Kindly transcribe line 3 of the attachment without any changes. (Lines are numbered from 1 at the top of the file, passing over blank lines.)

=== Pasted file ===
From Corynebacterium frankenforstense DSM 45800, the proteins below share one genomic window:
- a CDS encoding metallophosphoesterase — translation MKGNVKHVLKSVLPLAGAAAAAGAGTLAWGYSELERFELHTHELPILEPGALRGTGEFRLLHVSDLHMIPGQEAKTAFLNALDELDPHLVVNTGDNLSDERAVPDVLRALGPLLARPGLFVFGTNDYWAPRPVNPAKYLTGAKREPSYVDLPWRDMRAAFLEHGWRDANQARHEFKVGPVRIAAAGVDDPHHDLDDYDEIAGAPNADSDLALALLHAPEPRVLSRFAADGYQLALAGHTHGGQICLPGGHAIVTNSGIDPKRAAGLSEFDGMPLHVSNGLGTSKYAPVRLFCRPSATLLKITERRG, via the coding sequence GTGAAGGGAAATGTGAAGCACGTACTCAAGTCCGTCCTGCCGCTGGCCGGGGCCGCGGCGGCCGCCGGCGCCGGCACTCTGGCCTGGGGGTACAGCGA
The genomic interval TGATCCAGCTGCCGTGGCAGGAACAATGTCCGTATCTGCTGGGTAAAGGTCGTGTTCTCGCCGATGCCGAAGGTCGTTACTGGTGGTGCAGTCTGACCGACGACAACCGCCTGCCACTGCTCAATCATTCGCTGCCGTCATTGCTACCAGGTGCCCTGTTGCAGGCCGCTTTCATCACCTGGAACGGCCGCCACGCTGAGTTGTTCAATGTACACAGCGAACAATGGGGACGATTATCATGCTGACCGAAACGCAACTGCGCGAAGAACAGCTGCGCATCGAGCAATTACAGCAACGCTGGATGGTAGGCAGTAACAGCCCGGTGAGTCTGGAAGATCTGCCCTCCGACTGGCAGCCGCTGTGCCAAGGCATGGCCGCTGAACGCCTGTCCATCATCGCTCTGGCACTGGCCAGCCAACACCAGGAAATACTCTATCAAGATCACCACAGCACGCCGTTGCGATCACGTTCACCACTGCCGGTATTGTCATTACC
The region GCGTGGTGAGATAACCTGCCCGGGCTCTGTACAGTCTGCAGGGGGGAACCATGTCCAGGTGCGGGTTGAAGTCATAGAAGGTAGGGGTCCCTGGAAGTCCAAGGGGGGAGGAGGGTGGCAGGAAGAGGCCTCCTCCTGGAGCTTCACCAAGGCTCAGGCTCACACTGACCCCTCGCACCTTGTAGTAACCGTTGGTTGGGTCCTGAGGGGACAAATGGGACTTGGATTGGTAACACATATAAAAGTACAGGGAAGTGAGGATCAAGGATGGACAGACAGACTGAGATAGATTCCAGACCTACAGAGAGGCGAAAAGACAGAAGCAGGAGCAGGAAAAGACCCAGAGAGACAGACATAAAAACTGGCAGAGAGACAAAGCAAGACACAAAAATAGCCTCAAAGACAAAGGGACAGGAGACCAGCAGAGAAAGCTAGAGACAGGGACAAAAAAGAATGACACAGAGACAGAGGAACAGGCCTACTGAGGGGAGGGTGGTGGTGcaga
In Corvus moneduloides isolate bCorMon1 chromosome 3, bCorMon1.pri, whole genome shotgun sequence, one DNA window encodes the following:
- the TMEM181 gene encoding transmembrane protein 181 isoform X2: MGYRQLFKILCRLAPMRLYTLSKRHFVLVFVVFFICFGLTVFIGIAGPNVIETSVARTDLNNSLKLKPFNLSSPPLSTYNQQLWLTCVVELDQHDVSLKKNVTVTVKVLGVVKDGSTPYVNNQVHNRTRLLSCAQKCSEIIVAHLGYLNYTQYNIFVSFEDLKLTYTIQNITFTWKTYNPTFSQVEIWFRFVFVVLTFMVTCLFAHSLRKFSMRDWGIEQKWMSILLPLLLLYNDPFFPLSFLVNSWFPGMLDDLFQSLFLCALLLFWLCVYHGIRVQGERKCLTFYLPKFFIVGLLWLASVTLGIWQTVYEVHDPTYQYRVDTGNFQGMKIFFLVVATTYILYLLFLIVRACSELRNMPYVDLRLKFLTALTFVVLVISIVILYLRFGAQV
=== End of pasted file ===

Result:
The genomic interval TGATCCAGCTGCCGTGGCAGGAACAATGTCCGTATCTGCTGGGTAAAGGTCGTGTTCTCGCCGATGCCGAAGGTCGTTACTGGTGGTGCAGTCTGACCGACGACAACCGCCTGCCACTGCTCAATCATTCGCTGCCGTCATTGCTACCAGGTGCCCTGTTGCAGGCCGCTTTCATCACCTGGAACGGCCGCCACGCTGAGTTGTTCAATGTACACAGCGAACAATGGGGACGATTATCATGCTGACCGAAACGCAACTGCGCGAAGAACAGCTGCGCATCGAGCAATTACAGCAACGCTGGATGGTAGGCAGTAACAGCCCGGTGAGTCTGGAAGATCTGCCCTCCGACTGGCAGCCGCTGTGCCAAGGCATGGCCGCTGAACGCCTGTCCATCATCGCTCTGGCACTGGCCAGCCAACACCAGGAAATACTCTATCAAGATCACCACAGCACGCCGTTGCGATCACGTTCACCACTGCCGGTATTGTCATTACC